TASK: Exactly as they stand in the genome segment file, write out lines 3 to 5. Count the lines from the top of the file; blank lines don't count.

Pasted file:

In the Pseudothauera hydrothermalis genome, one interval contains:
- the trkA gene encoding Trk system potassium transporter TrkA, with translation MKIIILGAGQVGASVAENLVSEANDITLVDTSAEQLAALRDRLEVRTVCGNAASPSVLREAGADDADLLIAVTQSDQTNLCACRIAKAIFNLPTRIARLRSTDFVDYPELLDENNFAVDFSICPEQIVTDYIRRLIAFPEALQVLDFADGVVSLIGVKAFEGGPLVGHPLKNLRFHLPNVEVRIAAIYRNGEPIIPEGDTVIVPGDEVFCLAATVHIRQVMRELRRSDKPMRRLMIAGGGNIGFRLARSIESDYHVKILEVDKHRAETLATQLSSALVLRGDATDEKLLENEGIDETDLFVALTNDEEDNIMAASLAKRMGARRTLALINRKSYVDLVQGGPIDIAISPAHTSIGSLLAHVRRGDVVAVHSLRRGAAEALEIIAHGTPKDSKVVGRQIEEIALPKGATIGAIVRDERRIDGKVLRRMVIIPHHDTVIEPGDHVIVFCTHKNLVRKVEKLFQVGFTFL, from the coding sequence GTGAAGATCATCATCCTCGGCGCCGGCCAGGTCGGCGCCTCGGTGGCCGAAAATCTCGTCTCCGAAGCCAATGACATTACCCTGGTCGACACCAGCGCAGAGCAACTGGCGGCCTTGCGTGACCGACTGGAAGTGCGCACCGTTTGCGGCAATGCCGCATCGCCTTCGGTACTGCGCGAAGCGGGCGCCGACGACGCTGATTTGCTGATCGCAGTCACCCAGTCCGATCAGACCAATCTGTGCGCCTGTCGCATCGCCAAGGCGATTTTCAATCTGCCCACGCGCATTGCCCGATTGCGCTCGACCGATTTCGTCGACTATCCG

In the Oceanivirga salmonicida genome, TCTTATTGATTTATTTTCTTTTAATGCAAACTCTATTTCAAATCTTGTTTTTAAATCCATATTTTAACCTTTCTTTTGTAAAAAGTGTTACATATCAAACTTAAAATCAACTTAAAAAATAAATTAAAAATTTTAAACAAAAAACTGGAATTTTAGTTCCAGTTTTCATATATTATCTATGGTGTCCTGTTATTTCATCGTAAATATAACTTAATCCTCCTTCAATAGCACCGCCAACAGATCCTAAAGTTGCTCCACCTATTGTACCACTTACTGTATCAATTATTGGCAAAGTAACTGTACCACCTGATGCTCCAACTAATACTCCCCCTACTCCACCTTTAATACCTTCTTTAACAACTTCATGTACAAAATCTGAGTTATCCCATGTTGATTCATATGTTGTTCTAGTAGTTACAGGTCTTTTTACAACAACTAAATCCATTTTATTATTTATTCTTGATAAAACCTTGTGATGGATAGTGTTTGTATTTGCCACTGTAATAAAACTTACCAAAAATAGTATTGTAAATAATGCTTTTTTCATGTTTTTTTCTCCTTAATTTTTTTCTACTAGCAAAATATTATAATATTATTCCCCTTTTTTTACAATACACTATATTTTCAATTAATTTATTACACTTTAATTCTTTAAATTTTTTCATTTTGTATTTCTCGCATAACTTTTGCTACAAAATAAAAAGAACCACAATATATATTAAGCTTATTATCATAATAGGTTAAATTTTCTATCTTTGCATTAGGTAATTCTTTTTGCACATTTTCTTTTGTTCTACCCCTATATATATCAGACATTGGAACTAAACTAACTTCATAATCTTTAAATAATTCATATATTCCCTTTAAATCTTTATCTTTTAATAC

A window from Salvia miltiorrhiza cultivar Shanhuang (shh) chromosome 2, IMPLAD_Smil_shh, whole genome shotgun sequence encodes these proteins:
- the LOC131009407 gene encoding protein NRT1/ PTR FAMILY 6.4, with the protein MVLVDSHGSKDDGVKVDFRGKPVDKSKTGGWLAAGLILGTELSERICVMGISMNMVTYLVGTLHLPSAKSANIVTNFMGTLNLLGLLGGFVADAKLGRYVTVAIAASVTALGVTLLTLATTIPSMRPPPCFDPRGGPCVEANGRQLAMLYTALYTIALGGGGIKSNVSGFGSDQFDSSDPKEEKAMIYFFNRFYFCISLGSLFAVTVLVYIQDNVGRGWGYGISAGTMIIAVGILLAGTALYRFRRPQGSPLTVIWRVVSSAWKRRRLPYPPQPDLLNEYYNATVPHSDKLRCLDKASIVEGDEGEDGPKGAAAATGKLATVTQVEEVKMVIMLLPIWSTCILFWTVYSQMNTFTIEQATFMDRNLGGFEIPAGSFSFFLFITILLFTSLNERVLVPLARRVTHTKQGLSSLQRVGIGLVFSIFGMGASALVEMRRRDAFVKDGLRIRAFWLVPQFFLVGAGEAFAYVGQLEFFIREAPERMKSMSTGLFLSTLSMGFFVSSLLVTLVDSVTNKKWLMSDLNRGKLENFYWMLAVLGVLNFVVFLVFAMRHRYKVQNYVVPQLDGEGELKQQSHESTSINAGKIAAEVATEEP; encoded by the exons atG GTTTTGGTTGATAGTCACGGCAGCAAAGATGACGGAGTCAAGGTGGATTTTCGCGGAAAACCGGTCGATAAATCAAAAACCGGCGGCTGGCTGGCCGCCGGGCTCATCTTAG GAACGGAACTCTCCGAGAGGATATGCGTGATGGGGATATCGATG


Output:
In the Oceanivirga salmonicida genome, TCTTATTGATTTATTTTCTTTTAATGCAAACTCTATTTCAAATCTTGTTTTTAAATCCATATTTTAACCTTTCTTTTGTAAAAAGTGTTACATATCAAACTTAAAATCAACTTAAAAAATAAATTAAAAATTTTAAACAAAAAACTGGAATTTTAGTTCCAGTTTTCATATATTATCTATGGTGTCCTGTTATTTCATCGTAAATATAACTTAATCCTCCTTCAATAGCACCGCCAACAGATCCTAAAGTTGCTCCACCTATTGTACCACTTACTGTATCAATTATTGGCAAAGTAACTGTACCACCTGATGCTCCAACTAATACTCCCCCTACTCCACCTTTAATACCTTCTTTAACAACTTCATGTACAAAATCTGAGTTATCCCATGTTGATTCATATGTTGTTCTAGTAGTTACAGGTCTTTTTACAACAACTAAATCCATTTTATTATTTATTCTTGATAAAACCTTGTGATGGATAGTGTTTGTATTTGCCACTGTAATAAAACTTACCAAAAATAGTATTGTAAATAATGCTTTTTTCATGTTTTTTTCTCCTTAATTTTTTTCTACTAGCAAAATATTATAATATTATTCCCCTTTTTTTACAATACACTATATTTTCAATTAATTTATTACACTTTAATTCTTTAAATTTTTTCATTTTGTATTTCTCGCATAACTTTTGCTACAAAATAAAAAGAACCACAATATATATTAAGCTTATTATCATAATAGGTTAAATTTTCTATCTTTGCATTAGGTAATTCTTTTTGCACATTTTCTTTTGTTCTACCCCTATATATATCAGACATTGGAACTAAACTAACTTCATAATCTTTAAATAATTCATATATTCCCTTTAAATCTTTATCTTTTAATAC

A window from Salvia miltiorrhiza cultivar Shanhuang (shh) chromosome 2, IMPLAD_Smil_shh, whole genome shotgun sequence encodes these proteins:
- the LOC131009407 gene encoding protein NRT1/ PTR FAMILY 6.4, with the protein MVLVDSHGSKDDGVKVDFRGKPVDKSKTGGWLAAGLILGTELSERICVMGISMNMVTYLVGTLHLPSAKSANIVTNFMGTLNLLGLLGGFVADAKLGRYVTVAIAASVTALGVTLLTLATTIPSMRPPPCFDPRGGPCVEANGRQLAMLYTALYTIALGGGGIKSNVSGFGSDQFDSSDPKEEKAMIYFFNRFYFCISLGSLFAVTVLVYIQDNVGRGWGYGISAGTMIIAVGILLAGTALYRFRRPQGSPLTVIWRVVSSAWKRRRLPYPPQPDLLNEYYNATVPHSDKLRCLDKASIVEGDEGEDGPKGAAAATGKLATVTQVEEVKMVIMLLPIWSTCILFWTVYSQMNTFTIEQATFMDRNLGGFEIPAGSFSFFLFITILLFTSLNERVLVPLARRVTHTKQGLSSLQRVGIGLVFSIFGMGASALVEMRRRDAFVKDGLRIRAFWLVPQFFLVGAGEAFAYVGQLEFFIREAPERMKSMSTGLFLSTLSMGFFVSSLLVTLVDSVTNKKWLMSDLNRGKLENFYWMLAVLGVLNFVVFLVFAMRHRYKVQNYVVPQLDGEGELKQQSHESTSINAGKIAAEVATEEP; encoded by the exons atG GTTTTGGTTGATAGTCACGGCAGCAAAGATGACGGAGTCAAGGTGGATTTTCGCGGAAAACCGGTCGATAAATCAAAAACCGGCGGCTGGCTGGCCGCCGGGCTCATCTTAG GAACGGAACTCTCCGAGAGGATATGCGTGATGGGGATATCGATG